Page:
Be kind. Rewind.
Team of the week: Ohio State. While Nebraska, Iowa, Penn State and Northwestern all notched conference victories as well, the Buckeyes were the only team to go on the road in a hostile environment and beat a strong opponent (sorry, Penn Staters, but Illinois doesn't fulfill either of those qualifications right now). The Michigan State game always looked like a crucial date on the Buckeyes' schedule, because they face only two potentially difficult trips the rest of the way (at Penn State and at Wisconsin). Ohio State also proved it could win a Big Ten slugfest under Urban Meyer and was just tougher at the line of scrimmage than the Spartans.
Best game: The last game of the day was the best in the Big Ten on Saturday. Nebraska rallied from a 27-10 second-half deficit to nip Wisconsin 30-27 in a comeback reminiscent of last year's win over Ohio State. The game featured all sorts of big plays in all three phases and huge momentum swings. And credit the Sea of Red for creating an amazing atmosphere under the lights at Memorial Stadium.
Biggest play: Braxton Miller's 63-yard touchdown pass down the right sideline to Devin Smith. Michigan State had just seized momentum when Keith Mumphery carried would-be tacklers into the end zone for the Spartans' first lead of the game in the third quarter. But Ohio State, as it did all game, immediately answered with Miller's pass coming just 1:44 later. The Buckeyes caught Michigan State in a blitz, and Smith got a step on cornerback Johnny Adams. Miller placed the ball beautifully, hitting Smith perfectly in stride for what turned out to be the game-winning score.
Best call: New Iowa offensive coordinator Greg Davis has heard his share of criticism this early season with the Hawkeyes' struggles. But Davis pulled out a brilliant call in the first half of Iowa's 31-13 beatdown of Minnesota. With the Gophers stacked at the line of scrimmage to try to stop the tank that is Mark Weisman, Davis dialed up a flea flicker. Weisman faked a run, tossed the ball back to James Vandenberg, and Vandenberg hit a wide-open Jordan Cotton for a 47-yard touchdown that made the score 17-0. "We've been practicing that since the spring," head coach Kirk Ferentz said. "Just part of the offensive package that Greg's installed. It's all about the timing. Like every play, it's all about execution. Our guys really did a nice job on it."
Big Man on Campus (Offense): Northwestern's Kain Colter is technically a quarterback, but he's more like a Swiss army knife. He led the Wildcats in receiving in the 44-29 win over Indiana with nine catches for 131 yards and also paced them in rushing with 161 yards on only 14 carries. He also scored four touchdowns to power Northwestern's 704-yard offensive effort.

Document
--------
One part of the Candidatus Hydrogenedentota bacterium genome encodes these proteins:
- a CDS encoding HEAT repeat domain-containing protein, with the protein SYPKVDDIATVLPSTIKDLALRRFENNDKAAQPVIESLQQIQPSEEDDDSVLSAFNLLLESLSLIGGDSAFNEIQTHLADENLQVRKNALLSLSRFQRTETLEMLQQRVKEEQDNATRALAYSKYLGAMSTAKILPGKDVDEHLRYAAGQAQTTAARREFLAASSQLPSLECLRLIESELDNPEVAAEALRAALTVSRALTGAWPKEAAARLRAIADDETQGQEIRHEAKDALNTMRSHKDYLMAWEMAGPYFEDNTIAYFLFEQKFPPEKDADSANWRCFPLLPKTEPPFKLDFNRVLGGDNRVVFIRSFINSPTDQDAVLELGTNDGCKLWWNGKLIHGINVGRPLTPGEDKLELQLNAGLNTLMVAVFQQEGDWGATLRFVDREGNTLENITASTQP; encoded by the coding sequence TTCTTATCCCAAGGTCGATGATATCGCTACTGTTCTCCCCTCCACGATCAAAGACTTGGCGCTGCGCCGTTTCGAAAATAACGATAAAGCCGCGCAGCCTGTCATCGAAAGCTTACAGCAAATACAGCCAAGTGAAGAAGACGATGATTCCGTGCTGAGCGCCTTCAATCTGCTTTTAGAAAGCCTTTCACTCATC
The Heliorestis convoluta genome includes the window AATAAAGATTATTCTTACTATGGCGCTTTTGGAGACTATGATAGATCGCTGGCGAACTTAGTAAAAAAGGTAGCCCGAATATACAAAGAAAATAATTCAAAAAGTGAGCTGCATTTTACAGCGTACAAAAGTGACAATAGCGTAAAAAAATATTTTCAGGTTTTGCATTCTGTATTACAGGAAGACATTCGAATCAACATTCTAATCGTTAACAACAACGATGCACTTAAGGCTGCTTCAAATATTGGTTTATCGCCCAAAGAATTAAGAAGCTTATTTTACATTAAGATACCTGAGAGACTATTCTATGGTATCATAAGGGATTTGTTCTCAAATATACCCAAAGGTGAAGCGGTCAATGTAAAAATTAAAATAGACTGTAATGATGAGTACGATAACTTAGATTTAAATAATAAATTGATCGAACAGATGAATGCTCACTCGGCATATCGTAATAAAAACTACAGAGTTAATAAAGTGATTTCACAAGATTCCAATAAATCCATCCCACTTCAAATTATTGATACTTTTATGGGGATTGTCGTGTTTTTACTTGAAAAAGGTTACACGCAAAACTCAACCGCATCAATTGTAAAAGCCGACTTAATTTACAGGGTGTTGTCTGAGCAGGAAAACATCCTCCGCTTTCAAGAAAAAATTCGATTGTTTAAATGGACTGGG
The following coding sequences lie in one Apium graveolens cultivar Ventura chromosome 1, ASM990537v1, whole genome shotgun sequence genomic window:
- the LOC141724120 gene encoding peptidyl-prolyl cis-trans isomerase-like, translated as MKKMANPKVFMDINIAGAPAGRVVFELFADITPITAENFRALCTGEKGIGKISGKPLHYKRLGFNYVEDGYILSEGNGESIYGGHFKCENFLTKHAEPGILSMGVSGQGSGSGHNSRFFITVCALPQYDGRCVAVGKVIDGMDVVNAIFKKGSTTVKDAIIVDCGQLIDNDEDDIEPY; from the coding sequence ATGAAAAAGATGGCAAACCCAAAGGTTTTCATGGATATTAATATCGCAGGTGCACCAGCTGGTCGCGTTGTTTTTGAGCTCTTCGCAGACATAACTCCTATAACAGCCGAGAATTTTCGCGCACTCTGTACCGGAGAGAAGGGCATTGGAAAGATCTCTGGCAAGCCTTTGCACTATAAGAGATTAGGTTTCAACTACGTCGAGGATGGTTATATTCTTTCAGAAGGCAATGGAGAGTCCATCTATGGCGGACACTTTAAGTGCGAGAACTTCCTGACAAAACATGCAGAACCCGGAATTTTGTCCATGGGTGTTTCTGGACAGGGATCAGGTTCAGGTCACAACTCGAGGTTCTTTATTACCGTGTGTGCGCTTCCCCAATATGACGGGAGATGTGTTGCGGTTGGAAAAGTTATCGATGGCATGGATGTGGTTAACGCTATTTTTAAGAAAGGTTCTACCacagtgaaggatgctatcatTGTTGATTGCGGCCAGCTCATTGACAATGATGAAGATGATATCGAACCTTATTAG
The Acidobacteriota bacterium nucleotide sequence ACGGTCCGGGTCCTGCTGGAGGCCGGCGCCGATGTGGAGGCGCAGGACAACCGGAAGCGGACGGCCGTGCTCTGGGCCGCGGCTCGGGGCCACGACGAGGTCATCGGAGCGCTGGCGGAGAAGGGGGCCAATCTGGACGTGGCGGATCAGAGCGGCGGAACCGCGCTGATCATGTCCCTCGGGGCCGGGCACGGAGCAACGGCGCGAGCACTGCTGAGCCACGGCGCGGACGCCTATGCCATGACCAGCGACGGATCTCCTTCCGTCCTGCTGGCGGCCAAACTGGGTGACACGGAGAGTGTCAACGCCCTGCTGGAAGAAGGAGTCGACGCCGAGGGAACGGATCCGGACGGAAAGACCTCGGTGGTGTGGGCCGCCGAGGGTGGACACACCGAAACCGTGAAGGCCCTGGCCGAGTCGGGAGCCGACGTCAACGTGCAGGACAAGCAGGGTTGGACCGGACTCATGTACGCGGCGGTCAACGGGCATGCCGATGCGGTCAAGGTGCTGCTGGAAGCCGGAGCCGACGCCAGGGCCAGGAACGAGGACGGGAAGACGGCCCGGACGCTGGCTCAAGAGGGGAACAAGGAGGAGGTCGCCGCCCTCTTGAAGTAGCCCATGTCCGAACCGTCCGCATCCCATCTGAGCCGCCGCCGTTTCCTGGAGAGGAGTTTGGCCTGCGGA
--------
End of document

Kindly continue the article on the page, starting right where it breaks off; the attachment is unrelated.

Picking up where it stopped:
Big Man on Campus (Defense): Penn State's Michael Mauti wasn't happy about Illinois' poaching attempts this summer, and he did something about it Saturday. The senior had two interceptions to go along with six tackles and half a sack. He set a school record with a 99-yard interception return to end the first half, coming up just short of what would have been a highly poetic touchdown.
Big Man on Campus (Special teams): Nebraska's Brett Maher made three field goals, including the tying and go-ahead kicks, and his only miss against Wisconsin came on a 52-yarder. He also averaged 46.7 yards on three punts. Special teams special shoutout to Indiana freshman Tevin Coleman, who returned a kickoff 96 yards for a third-quarter touchdown to keep his team in the game.
Worst hangover: Lot to choose from here, but how about Minnesota? The Gophers were feeling awfully good about themselves after a 4-0 start and had a chance to deliver a knockout punch to a reeling Iowa team in the Big Ten opener. Instead, the Hawkeyes battered and fried Minnesota in the Floyd of Rosedale game, leading 24-0 at halftime and physically manhandling Jerry Kill's team. If the Gophers can't come close to beating Iowa, how are they going to win many Big Ten games? Get well soon, MarQueis Gray.
Strangest moment: And we thought the NFL replacement refs were painful. Somehow in Purdue's 51-41 win over Marshall, Thundering Herd coach Doc Holliday got knocked down by an official while one of his players, Derek Mitchell, was scoring a touchdown on a blocked punt. Holliday had a big cut on his cheek, was bleeding on the sideline and said after the game he wasn't sure what happened. "I ran into a big official, or he was bigger than I was, anyway," Holliday told reporters. Making matters worse, Marshall got a delay of game penalty on the collision. The original Doc Holliday probably would have challenged someone to a duel over such an indiscretion.